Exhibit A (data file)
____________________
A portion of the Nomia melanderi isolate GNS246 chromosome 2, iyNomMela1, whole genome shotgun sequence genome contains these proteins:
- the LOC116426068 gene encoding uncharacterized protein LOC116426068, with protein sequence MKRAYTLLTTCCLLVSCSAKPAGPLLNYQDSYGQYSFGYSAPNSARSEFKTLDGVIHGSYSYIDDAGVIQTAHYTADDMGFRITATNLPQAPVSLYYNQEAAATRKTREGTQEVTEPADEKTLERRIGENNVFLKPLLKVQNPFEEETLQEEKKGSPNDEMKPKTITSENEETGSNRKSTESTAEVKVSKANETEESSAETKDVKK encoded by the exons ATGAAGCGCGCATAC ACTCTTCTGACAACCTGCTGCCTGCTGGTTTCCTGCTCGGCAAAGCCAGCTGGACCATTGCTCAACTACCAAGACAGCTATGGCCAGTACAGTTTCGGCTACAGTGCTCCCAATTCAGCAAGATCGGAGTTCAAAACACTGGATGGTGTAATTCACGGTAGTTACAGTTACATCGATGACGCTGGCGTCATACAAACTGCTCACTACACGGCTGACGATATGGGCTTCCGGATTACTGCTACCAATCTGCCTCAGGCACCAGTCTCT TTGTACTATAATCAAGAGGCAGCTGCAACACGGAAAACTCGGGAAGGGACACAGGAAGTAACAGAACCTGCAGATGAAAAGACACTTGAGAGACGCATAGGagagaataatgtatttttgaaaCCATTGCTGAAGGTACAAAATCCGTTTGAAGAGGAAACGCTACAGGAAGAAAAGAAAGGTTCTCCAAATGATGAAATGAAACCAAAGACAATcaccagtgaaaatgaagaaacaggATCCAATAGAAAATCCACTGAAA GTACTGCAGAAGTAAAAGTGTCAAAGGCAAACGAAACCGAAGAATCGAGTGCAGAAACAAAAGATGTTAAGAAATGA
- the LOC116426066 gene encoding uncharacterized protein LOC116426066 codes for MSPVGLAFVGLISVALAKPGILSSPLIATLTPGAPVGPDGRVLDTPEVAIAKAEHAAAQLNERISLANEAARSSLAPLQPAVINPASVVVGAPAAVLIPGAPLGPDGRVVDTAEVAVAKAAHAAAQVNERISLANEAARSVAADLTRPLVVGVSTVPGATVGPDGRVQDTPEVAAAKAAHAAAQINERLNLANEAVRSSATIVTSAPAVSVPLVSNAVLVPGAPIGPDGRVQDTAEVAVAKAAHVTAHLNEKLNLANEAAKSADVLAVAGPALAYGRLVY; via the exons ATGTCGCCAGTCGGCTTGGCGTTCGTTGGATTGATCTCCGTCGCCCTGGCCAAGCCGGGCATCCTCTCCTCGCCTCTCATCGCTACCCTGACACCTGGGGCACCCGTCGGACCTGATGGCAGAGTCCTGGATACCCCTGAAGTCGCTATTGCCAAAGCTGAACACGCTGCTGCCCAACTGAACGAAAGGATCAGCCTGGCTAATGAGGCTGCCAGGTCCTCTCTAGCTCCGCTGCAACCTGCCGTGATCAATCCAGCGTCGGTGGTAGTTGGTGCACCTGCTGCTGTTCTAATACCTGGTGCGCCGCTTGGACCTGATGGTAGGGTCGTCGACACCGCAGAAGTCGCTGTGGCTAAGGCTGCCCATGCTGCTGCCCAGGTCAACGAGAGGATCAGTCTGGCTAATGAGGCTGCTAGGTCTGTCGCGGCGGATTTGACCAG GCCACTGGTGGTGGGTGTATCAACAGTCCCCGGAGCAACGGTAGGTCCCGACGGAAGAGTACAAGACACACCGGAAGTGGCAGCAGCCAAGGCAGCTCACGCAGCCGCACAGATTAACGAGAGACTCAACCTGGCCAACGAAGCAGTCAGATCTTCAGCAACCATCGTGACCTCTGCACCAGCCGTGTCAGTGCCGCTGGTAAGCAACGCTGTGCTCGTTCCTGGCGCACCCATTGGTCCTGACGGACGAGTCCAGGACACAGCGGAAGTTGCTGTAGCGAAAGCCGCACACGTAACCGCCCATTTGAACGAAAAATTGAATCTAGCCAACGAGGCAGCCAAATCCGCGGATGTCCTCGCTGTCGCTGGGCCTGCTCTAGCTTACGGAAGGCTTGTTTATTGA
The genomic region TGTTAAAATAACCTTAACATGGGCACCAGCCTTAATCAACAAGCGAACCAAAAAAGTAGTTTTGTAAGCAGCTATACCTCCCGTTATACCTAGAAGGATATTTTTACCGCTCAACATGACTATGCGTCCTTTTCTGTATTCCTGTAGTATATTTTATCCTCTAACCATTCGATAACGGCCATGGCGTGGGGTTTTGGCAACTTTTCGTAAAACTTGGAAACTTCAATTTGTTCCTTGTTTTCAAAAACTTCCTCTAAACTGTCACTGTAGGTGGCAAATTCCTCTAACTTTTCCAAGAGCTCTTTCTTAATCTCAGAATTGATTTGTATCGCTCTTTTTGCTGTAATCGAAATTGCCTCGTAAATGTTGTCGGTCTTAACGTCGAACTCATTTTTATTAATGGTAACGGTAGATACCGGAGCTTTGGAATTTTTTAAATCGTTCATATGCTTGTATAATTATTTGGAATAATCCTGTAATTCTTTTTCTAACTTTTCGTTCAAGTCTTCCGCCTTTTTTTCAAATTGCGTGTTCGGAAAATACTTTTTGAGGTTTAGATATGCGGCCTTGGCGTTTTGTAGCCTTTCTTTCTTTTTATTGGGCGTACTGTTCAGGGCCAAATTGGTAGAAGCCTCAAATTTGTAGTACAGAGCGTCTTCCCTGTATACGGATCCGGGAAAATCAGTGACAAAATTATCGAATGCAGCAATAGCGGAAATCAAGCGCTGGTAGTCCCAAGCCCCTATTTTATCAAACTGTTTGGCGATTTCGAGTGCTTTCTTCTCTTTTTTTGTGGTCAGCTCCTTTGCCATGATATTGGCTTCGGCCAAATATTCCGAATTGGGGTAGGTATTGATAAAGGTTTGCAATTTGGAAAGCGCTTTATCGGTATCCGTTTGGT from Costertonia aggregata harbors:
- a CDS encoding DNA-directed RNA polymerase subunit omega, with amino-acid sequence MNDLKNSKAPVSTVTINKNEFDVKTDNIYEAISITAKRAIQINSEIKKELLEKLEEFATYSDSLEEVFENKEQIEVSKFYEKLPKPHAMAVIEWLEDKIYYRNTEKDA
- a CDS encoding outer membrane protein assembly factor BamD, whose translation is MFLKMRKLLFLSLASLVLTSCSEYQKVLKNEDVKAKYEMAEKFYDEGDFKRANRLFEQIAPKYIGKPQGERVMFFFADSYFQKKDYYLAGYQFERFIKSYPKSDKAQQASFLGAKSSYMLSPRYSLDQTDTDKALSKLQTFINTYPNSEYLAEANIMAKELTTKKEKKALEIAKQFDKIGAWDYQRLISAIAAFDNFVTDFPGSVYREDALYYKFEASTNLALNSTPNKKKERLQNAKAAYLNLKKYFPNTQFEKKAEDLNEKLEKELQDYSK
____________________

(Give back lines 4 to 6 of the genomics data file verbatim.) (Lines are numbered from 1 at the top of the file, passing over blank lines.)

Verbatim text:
The genomic region TGTTAAAATAACCTTAACATGGGCACCAGCCTTAATCAACAAGCGAACCAAAAAAGTAGTTTTGTAAGCAGCTATACCTCCCGTTATACCTAGAAGGATATTTTTACCGCTCAACATGACTATGCGTCCTTTTCTGTATTCCTGTAGTATATTTTATCCTCTAACCATTCGATAACGGCCATGGCGTGGGGTTTTGGCAACTTTTCGTAAAACTTGGAAACTTCAATTTGTTCCTTGTTTTCAAAAACTTCCTCTAAACTGTCACTGTAGGTGGCAAATTCCTCTAACTTTTCCAAGAGCTCTTTCTTAATCTCAGAATTGATTTGTATCGCTCTTTTTGCTGTAATCGAAATTGCCTCGTAAATGTTGTCGGTCTTAACGTCGAACTCATTTTTATTAATGGTAACGGTAGATACCGGAGCTTTGGAATTTTTTAAATCGTTCATATGCTTGTATAATTATTTGGAATAATCCTGTAATTCTTTTTCTAACTTTTCGTTCAAGTCTTCCGCCTTTTTTTCAAATTGCGTGTTCGGAAAATACTTTTTGAGGTTTAGATATGCGGCCTTGGCGTTTTGTAGCCTTTCTTTCTTTTTATTGGGCGTACTGTTCAGGGCCAAATTGGTAGAAGCCTCAAATTTGTAGTACAGAGCGTCTTCCCTGTATACGGATCCGGGAAAATCAGTGACAAAATTATCGAATGCAGCAATAGCGGAAATCAAGCGCTGGTAGTCCCAAGCCCCTATTTTATCAAACTGTTTGGCGATTTCGAGTGCTTTCTTCTCTTTTTTTGTGGTCAGCTCCTTTGCCATGATATTGGCTTCGGCCAAATATTCCGAATTGGGGTAGGTATTGATAAAGGTTTGCAATTTGGAAAGCGCTTTATCGGTATCCGTTTGGT from Costertonia aggregata harbors:
- a CDS encoding DNA-directed RNA polymerase subunit omega, with amino-acid sequence MNDLKNSKAPVSTVTINKNEFDVKTDNIYEAISITAKRAIQINSEIKKELLEKLEEFATYSDSLEEVFENKEQIEVSKFYEKLPKPHAMAVIEWLEDKIYYRNTEKDA
- a CDS encoding outer membrane protein assembly factor BamD, whose translation is MFLKMRKLLFLSLASLVLTSCSEYQKVLKNEDVKAKYEMAEKFYDEGDFKRANRLFEQIAPKYIGKPQGERVMFFFADSYFQKKDYYLAGYQFERFIKSYPKSDKAQQASFLGAKSSYMLSPRYSLDQTDTDKALSKLQTFINTYPNSEYLAEANIMAKELTTKKEKKALEIAKQFDKIGAWDYQRLISAIAAFDNFVTDFPGSVYREDALYYKFEASTNLALNSTPNKKKERLQNAKAAYLNLKKYFPNTQFEKKAEDLNEKLEKELQDYSK